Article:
I was a mute spectator (for the most part) in the conversation between the new founders and the experienced ones, but thoroughly enjoyed listening to their detailed discussions about operations, product innovations, customer loyalty management, HR, etc and all the other topics that concern building a business, except “how to raise money from VCs”. This experience gave legs to an initiative that I have wanted to launch for the last 8-12 months i.e. the Funded Entrepreneurs Group.

The idea is to put a group of founders that have already raised money (seed, angel, pre-series A, series A, etc) into a conference room for a couple of hours every 4-6 weeks to talk about matters that only another founder that has raised money can relate to – ‘how to build the venture!’ The discussion shall take place behind closed doors with no recording so that any founder from any stage of the business growth cycle can ask questions – no gyaan sessions only mutually beneficial universal learning.

I strongly believe that when a founder learns the solution to a problem from a fellow founder who has faced a similar issue and managed to overcome it, the solution seems more do-able and the problem less enigmatic. This will also help form a stronger and more cohesive ecosystem for all entrepreneurs. Going forward, the group can also share business leads or transact with each other and the possibilities remain endless, but for now, lets stick to getting a first meeting done.

Artha helped organise a meeting in an open discussion format for angel investors under the age of 50, with a minimum of 5 investments with a similar objective of learning from each other’s experiences. Those meetings have successfully been going on for the past 11 months with beneficial results for all the participants. Currently, the discussion has graduated to deal sharing and evaluating each other’s investments.

My team and I are excited to be able to organise the first Funded Entrepreneur Group meeting for the founders of our ecosystem. The meetings won’t be sponsored by anyone so that the attendees’ independence will be maintained, but there will be a thorough scrutiny of each person that attends to ensure the sanctity of the event. The exact costs of the event shall be shared between the attendees but I do not expect the cost to exceed 500-1000 per attendee inclusive of tea/coffee and a snack.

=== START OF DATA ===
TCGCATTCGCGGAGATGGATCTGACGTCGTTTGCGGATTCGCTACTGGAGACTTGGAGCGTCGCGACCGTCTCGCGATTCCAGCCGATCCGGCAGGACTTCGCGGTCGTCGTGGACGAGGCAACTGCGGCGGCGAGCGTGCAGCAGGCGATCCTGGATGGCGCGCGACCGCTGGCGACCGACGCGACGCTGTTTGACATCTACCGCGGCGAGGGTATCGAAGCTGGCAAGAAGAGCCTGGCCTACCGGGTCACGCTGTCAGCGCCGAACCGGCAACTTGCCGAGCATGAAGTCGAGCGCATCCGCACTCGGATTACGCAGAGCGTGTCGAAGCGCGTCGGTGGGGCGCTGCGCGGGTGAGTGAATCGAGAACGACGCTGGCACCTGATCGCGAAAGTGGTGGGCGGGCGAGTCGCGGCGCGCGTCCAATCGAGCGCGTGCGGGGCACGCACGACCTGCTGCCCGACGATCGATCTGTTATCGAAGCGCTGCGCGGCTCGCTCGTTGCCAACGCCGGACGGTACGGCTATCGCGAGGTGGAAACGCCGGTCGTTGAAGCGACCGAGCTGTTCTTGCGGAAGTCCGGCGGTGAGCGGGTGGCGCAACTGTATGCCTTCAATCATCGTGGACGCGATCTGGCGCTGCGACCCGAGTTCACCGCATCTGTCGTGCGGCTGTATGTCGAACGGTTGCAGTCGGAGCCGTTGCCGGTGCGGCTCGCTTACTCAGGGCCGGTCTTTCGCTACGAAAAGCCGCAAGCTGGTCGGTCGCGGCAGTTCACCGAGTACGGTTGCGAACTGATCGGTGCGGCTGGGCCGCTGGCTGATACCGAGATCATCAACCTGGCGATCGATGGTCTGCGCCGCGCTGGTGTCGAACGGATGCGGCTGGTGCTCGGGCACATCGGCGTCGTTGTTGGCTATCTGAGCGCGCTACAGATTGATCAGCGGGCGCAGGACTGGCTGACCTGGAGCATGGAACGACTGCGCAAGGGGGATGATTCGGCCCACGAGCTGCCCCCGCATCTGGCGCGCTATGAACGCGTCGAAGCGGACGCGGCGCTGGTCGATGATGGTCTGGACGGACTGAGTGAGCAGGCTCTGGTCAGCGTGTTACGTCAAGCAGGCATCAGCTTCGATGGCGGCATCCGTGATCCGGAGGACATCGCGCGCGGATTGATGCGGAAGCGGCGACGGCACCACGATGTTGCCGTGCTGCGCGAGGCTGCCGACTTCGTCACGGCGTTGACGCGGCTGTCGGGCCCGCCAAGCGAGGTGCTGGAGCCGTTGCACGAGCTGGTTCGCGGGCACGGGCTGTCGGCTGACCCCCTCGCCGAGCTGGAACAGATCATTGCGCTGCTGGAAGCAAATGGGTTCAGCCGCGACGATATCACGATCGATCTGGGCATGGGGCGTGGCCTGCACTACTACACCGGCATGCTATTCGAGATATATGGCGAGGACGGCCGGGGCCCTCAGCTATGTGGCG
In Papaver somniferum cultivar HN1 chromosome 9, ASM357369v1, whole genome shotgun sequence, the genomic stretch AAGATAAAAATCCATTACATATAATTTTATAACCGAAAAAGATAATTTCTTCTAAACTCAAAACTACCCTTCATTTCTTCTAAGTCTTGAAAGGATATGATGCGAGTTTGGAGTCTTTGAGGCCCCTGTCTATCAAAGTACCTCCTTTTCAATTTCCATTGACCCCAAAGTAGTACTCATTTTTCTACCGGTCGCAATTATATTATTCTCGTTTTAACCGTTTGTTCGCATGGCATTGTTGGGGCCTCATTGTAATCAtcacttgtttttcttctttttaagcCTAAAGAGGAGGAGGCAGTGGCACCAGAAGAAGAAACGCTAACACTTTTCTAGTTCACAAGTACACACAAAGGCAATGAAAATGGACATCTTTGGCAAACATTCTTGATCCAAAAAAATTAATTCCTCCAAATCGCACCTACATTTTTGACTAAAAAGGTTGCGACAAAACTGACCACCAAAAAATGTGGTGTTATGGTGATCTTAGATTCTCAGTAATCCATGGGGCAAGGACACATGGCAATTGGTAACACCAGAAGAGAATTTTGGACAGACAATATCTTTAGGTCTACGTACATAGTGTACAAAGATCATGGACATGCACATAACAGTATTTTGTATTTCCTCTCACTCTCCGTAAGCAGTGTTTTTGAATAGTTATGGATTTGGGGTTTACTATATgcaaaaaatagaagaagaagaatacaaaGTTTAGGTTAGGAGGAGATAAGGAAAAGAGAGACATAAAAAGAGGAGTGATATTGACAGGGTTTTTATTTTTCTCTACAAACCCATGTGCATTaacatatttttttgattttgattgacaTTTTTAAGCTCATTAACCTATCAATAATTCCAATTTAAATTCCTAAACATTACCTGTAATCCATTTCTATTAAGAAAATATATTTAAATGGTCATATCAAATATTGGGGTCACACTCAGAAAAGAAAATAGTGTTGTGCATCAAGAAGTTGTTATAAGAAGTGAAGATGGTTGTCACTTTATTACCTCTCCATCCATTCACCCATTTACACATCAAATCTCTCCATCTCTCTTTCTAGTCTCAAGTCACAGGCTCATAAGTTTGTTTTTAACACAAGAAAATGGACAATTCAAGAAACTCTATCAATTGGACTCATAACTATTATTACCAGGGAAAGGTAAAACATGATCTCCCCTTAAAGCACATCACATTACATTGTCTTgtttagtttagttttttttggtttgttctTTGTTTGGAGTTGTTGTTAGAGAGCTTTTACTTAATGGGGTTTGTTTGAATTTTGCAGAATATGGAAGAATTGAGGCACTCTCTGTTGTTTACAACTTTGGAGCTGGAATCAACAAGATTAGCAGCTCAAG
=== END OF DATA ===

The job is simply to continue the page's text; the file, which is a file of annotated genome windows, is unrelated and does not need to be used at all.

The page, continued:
So, if you are an entrepreneur who

  1. Has raised outside capital
  2. Are willing to share your experiences to help another founder
  3. Are interested in meeting other founders to build your business

Then email us on feg@artha.ventures with

  1. Your full name
  2. The name of your venture
  3. Link to the article announcing your latest funding round
  4. Your mobile phone number(s)

If there is enough interest, I would love to organise the first FEG meeting in 2-3 weeks (based on everyone’s ability). Email us as soon as possible!

30/2018

Desperation is the Name of the Game

If all things are equal between two candidates that want me to be their mentor, what would be the difference, that would make all the difference? No, it’s not how equity you will give me or how much respect you have for me… The correct answer is – desperation.

I am not referring to the desperation to get time, money or references, but the desperation that burns through the eyes and words of the prospective mentee to succeed. The desperation that cannot be dissuaded by failure, drowned out by rejection or simply because they didn’t get an immediate response from someone they attempted reaching out to for help. I am referring to that desperation that will make a person turn the world upside down to get what they want – yes that desperation.